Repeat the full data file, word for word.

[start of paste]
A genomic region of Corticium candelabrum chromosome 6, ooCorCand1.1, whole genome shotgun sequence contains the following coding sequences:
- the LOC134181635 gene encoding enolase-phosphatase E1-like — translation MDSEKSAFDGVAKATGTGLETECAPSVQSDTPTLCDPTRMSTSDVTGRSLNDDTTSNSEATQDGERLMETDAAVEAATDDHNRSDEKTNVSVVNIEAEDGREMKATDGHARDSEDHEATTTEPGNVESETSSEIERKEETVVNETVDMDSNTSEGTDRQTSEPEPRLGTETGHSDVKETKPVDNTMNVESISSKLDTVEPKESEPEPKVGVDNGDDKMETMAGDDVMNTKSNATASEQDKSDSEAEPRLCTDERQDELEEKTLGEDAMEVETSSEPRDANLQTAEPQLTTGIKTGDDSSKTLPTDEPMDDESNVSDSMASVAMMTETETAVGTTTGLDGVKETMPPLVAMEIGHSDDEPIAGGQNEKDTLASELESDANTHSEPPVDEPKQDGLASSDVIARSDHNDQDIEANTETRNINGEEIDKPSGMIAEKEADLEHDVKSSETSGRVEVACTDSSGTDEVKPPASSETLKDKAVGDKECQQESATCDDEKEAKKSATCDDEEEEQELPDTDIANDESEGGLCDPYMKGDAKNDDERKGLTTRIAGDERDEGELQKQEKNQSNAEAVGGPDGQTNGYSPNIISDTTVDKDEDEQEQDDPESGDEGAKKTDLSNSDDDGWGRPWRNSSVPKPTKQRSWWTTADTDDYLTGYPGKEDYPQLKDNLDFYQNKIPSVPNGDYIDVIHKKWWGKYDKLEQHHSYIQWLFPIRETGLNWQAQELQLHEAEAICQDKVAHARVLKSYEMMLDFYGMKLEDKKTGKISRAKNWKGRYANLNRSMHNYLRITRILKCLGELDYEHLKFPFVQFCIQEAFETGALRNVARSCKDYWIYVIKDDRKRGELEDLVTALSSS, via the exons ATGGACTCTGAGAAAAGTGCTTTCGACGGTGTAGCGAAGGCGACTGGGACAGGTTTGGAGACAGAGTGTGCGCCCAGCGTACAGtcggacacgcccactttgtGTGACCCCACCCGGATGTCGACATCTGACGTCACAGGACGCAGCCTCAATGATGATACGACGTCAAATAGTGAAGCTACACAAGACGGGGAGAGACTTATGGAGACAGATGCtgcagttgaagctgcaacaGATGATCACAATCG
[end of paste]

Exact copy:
A genomic region of Corticium candelabrum chromosome 6, ooCorCand1.1, whole genome shotgun sequence contains the following coding sequences:
- the LOC134181635 gene encoding enolase-phosphatase E1-like — translation MDSEKSAFDGVAKATGTGLETECAPSVQSDTPTLCDPTRMSTSDVTGRSLNDDTTSNSEATQDGERLMETDAAVEAATDDHNRSDEKTNVSVVNIEAEDGREMKATDGHARDSEDHEATTTEPGNVESETSSEIERKEETVVNETVDMDSNTSEGTDRQTSEPEPRLGTETGHSDVKETKPVDNTMNVESISSKLDTVEPKESEPEPKVGVDNGDDKMETMAGDDVMNTKSNATASEQDKSDSEAEPRLCTDERQDELEEKTLGEDAMEVETSSEPRDANLQTAEPQLTTGIKTGDDSSKTLPTDEPMDDESNVSDSMASVAMMTETETAVGTTTGLDGVKETMPPLVAMEIGHSDDEPIAGGQNEKDTLASELESDANTHSEPPVDEPKQDGLASSDVIARSDHNDQDIEANTETRNINGEEIDKPSGMIAEKEADLEHDVKSSETSGRVEVACTDSSGTDEVKPPASSETLKDKAVGDKECQQESATCDDEKEAKKSATCDDEEEEQELPDTDIANDESEGGLCDPYMKGDAKNDDERKGLTTRIAGDERDEGELQKQEKNQSNAEAVGGPDGQTNGYSPNIISDTTVDKDEDEQEQDDPESGDEGAKKTDLSNSDDDGWGRPWRNSSVPKPTKQRSWWTTADTDDYLTGYPGKEDYPQLKDNLDFYQNKIPSVPNGDYIDVIHKKWWGKYDKLEQHHSYIQWLFPIRETGLNWQAQELQLHEAEAICQDKVAHARVLKSYEMMLDFYGMKLEDKKTGKISRAKNWKGRYANLNRSMHNYLRITRILKCLGELDYEHLKFPFVQFCIQEAFETGALRNVARSCKDYWIYVIKDDRKRGELEDLVTALSSS, via the exons ATGGACTCTGAGAAAAGTGCTTTCGACGGTGTAGCGAAGGCGACTGGGACAGGTTTGGAGACAGAGTGTGCGCCCAGCGTACAGtcggacacgcccactttgtGTGACCCCACCCGGATGTCGACATCTGACGTCACAGGACGCAGCCTCAATGATGATACGACGTCAAATAGTGAAGCTACACAAGACGGGGAGAGACTTATGGAGACAGATGCtgcagttgaagctgcaacaGATGATCACAATCG